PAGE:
Sleeping on your back or face down could trigger neurodegenerative diseases, study shows
A study by The Conversation conducted on rodents demonstrated that sleeping on our side can protect our brains from neurodegenerative diseases, such as Alzheimer’s, ALS, and Parkinson’s. While sleeping on our backs or our front could trigger them.
The study demonstrated that glymphatic clearance is most efficient in a lateral (or side-sleeping) position. The reasons are not yet fully understood but are possibly related to the effects of gravity, compression, and stretching of brain tissue.
The glymphatic system is a glial-dependent waste clearance pathway in the brain that drains away toxic proteins and metabolic products.
This brain process is mostly switched off while we’re awake but kicks into gear during sleep to distribute compounds essential to brain function and to get rid of toxic waste.
That might be why even tiny creatures, such as flies need sleep to survive. Whales and dolphins alternate their sleep between brain hemispheres, keeping the other hemisphere awake to watch for predators and alerting them to breathe.
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This is why the risk of neurodegenerative disease is higher in older people.
Research conducted by the scientific journal PNAS, has shown that a single night without sleep can result in increased accumulation of toxic waste protein in the brain.
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By studying ageing mice, the study found that the glymphatic system might be a potential therapeutic target in the treatment of ALS.
Amyotrophic lateral sclerosis (ALS), also known as Lou Gehrig’s disease, is the most common form of motor neuron disease. People with ALS progressively lose the ability to initiate and control muscle movements, including the ability to speak, swallow and breathe.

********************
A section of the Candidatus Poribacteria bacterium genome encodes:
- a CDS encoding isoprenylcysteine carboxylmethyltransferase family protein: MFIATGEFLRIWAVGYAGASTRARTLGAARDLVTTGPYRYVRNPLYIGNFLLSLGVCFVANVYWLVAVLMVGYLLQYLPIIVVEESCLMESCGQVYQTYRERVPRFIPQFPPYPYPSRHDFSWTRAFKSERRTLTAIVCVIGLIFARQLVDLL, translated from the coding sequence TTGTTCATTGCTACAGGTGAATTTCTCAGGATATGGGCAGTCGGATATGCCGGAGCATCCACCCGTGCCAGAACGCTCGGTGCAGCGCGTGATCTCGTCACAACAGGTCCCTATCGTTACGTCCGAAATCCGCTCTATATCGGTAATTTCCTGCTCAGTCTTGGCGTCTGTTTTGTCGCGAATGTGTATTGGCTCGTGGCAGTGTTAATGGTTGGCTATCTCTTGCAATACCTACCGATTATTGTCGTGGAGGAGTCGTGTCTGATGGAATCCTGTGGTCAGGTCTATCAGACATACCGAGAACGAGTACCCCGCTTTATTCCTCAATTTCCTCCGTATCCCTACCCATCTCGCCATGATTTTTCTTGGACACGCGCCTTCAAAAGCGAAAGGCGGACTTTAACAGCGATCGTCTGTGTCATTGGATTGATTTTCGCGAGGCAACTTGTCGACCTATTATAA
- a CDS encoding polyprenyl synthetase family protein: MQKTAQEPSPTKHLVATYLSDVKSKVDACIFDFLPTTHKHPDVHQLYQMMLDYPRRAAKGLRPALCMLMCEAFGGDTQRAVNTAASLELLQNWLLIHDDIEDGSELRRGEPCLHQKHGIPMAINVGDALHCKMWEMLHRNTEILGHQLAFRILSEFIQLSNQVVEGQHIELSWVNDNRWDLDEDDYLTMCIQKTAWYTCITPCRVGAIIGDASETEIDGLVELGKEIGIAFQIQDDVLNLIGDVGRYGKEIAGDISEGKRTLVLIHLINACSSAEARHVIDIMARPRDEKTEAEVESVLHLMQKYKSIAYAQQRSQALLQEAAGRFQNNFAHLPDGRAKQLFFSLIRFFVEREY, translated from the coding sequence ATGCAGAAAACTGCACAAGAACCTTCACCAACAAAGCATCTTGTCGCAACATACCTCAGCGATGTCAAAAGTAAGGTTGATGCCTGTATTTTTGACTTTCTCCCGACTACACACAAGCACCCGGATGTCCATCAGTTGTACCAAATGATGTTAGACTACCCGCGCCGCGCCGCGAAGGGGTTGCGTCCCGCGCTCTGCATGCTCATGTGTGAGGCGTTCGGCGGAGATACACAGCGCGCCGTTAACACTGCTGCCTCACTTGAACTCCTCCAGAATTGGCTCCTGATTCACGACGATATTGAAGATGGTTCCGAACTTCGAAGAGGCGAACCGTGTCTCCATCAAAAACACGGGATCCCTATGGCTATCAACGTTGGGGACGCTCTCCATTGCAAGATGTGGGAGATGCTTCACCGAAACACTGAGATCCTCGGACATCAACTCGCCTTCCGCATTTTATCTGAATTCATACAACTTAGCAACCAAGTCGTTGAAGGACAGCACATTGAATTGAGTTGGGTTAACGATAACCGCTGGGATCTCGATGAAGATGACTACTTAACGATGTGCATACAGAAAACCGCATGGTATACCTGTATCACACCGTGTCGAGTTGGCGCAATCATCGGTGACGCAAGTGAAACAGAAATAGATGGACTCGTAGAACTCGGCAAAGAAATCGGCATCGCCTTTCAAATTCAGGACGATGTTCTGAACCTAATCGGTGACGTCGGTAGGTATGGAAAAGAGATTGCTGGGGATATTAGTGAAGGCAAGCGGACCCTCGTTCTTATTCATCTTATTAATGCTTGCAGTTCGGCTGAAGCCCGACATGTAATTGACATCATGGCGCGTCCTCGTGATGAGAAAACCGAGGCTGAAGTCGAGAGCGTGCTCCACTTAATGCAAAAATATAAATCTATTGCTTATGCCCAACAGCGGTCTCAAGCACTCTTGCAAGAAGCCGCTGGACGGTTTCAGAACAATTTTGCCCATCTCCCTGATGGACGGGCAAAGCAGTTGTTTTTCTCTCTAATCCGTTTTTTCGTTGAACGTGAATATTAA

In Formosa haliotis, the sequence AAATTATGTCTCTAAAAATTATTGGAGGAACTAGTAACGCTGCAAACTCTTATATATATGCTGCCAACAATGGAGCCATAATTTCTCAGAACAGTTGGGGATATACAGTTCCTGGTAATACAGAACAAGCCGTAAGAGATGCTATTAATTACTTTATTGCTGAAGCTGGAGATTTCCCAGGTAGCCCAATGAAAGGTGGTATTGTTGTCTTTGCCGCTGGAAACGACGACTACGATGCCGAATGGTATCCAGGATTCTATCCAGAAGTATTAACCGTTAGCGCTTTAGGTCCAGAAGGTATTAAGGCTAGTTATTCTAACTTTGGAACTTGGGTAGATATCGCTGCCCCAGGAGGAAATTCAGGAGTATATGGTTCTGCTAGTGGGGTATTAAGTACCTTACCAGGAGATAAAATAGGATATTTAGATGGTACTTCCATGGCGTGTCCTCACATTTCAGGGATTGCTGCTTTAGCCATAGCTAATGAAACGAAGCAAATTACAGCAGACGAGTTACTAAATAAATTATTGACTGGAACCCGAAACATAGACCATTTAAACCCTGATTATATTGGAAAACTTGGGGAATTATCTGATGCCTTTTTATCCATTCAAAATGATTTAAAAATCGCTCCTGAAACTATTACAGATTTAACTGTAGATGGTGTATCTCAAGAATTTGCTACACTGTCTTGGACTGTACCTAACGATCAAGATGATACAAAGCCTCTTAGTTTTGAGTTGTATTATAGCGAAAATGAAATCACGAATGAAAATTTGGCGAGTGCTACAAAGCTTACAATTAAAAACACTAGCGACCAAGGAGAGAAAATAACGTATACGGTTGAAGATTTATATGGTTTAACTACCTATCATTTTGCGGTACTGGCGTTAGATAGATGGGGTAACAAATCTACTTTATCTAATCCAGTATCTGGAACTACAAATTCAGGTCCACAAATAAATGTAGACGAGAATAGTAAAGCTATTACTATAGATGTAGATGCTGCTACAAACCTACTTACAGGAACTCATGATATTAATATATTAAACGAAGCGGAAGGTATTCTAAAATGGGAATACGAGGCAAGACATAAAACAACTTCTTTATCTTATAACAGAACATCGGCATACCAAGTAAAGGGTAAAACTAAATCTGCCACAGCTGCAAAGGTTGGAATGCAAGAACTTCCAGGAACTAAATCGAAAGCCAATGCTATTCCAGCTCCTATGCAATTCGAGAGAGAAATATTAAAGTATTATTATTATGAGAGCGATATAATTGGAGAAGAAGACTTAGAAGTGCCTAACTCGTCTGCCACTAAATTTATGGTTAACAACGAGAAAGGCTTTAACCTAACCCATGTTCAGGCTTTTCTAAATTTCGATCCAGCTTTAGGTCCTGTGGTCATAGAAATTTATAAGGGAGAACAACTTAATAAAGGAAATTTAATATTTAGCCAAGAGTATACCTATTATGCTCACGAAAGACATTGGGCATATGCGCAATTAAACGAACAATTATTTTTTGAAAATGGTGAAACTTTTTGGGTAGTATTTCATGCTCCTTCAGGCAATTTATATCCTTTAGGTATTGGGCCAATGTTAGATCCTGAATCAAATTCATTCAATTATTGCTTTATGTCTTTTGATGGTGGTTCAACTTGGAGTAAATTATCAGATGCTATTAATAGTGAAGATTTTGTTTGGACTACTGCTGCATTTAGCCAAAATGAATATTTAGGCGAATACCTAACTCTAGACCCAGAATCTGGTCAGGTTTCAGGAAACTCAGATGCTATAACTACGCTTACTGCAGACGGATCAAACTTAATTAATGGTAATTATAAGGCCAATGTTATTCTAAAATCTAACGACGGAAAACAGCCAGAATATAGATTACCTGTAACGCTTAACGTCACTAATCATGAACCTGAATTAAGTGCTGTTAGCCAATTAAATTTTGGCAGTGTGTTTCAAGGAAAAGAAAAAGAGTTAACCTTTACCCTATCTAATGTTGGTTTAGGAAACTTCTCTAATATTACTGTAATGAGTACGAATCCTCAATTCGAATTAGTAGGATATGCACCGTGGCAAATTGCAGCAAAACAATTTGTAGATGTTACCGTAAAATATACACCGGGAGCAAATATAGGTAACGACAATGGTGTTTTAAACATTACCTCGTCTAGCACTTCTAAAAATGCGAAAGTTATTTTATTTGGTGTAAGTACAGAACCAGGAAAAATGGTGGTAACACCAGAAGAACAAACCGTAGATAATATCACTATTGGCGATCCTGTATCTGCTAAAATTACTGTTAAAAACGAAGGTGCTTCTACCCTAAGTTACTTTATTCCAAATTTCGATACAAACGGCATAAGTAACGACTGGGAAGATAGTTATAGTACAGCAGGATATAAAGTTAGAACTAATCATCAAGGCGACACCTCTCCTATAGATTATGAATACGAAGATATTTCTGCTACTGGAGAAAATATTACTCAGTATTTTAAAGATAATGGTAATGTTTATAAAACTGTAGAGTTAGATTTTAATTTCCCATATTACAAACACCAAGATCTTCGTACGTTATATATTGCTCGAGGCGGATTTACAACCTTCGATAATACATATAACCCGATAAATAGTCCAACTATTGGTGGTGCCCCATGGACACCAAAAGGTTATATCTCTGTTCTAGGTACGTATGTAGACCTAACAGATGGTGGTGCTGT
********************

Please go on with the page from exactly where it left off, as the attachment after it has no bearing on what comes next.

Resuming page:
It affects as many as 30,000 Americans with 5,000 new cases diagnosed each year and estimates suggest that as many as five out of every 100,000 deaths in people aged 20 or older, according to the Johns Hopkins University.
There’s no cure for the disease the famous physicist Stephen Hawking had, although this new research points to the brain’s waste clearance system being key in the treatment of the illness.
Also, according to The Lancet, research is gaining a deeper understanding of ALS pathophysiology to facilitate development of mechanism-based therapies. "A more comprehensive picture could usher in genetic therapies and preventive interventions".
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Deep sleep can help prevent neurodegenerative diseases. Sleep includes both rapid eye movement (REM) and non-REM sleep. This latter stage is when our glymphatic function is more active, according to PubMed Central.
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Eating more fiber, less sugar, and not having caffeine at least seven hours before going to bed, are all ways of improving deep sleep, according to the American Academy of Sleep Medicine.
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Moderate consumption of alcohol has been shown to improve waste clearance, according to PubMed studies. In mouse studies, both short and long-term exposure to small amounts of alcohol were shown to boost glymphatic function, while high doses had the opposite effect.
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Exercise and the consumption of Omega-3 found in oily fish, flaxseeds and walnuts can also improve brain waste clearance, according to PubMed.
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